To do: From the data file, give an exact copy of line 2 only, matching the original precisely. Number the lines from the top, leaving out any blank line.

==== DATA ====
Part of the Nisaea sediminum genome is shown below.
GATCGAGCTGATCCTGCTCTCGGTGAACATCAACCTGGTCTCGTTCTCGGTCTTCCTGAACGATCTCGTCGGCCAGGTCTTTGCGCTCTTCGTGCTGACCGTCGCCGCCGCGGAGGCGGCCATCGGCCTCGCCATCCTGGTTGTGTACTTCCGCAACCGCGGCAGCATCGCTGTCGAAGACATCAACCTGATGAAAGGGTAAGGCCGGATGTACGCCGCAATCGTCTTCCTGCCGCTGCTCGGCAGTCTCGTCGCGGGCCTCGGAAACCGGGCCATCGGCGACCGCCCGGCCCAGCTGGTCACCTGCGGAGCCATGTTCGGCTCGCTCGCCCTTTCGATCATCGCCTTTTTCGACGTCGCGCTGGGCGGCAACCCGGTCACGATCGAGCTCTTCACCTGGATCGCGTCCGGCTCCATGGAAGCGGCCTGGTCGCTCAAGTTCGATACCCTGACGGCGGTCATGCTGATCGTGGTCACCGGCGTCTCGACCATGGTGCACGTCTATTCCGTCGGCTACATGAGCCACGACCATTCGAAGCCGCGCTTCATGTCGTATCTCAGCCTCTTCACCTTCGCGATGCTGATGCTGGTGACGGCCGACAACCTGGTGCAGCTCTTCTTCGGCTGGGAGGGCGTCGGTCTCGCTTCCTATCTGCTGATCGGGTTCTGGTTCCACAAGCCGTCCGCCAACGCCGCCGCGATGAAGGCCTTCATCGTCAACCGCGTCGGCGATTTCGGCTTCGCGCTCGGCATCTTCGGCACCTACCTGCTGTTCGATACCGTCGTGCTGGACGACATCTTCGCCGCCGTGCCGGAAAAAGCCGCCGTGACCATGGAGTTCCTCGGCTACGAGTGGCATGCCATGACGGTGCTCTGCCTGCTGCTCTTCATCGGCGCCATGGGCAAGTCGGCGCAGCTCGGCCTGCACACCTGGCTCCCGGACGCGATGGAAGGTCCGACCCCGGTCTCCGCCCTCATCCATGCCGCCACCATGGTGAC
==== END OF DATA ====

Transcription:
GATCGAGCTGATCCTGCTCTCGGTGAACATCAACCTGGTCTCGTTCTCGGTCTTCCTGAACGATCTCGTCGGCCAGGTCTTTGCGCTCTTCGTGCTGACCGTCGCCGCCGCGGAGGCGGCCATCGGCCTCGCCATCCTGGTTGTGTACTTCCGCAACCGCGGCAGCATCGCTGTCGAAGACATCAACCTGATGAAAGGGTAAGGCCGGATGTACGCCGCAATCGTCTTCCTGCCGCTGCTCGGCAGTCTCGTCGCGGGCCTCGGAAACCGGGCCATCGGCGACCGCCCGGCCCAGCTGGTCACCTGCGGAGCCATGTTCGGCTCGCTCGCCCTTTCGATCATCGCCTTTTTCGACGTCGCGCTGGGCGGCAACCCGGTCACGATCGAGCTCTTCACCTGGATCGCGTCCGGCTCCATGGAAGCGGCCTGGTCGCTCAAGTTCGATACCCTGACGGCGGTCATGCTGATCGTGGTCACCGGCGTCTCGACCATGGTGCACGTCTATTCCGTCGGCTACATGAGCCACGACCATTCGAAGCCGCGCTTCATGTCGTATCTCAGCCTCTTCACCTTCGCGATGCTGATGCTGGTGACGGCCGACAACCTGGTGCAGCTCTTCTTCGGCTGGGAGGGCGTCGGTCTCGCTTCCTATCTGCTGATCGGGTTCTGGTTCCACAAGCCGTCCGCCAACGCCGCCGCGATGAAGGCCTTCATCGTCAACCGCGTCGGCGATTTCGGCTTCGCGCTCGGCATCTTCGGCACCTACCTGCTGTTCGATACCGTCGTGCTGGACGACATCTTCGCCGCCGTGCCGGAAAAAGCCGCCGTGACCATGGAGTTCCTCGGCTACGAGTGGCATGCCATGACGGTGCTCTGCCTGCTGCTCTTCATCGGCGCCATGGGCAAGTCGGCGCAGCTCGGCCTGCACACCTGGCTCCCGGACGCGATGGAAGGTCCGACCCCGGTCTCCGCCCTCATCCATGCCGCCACCATGGTGAC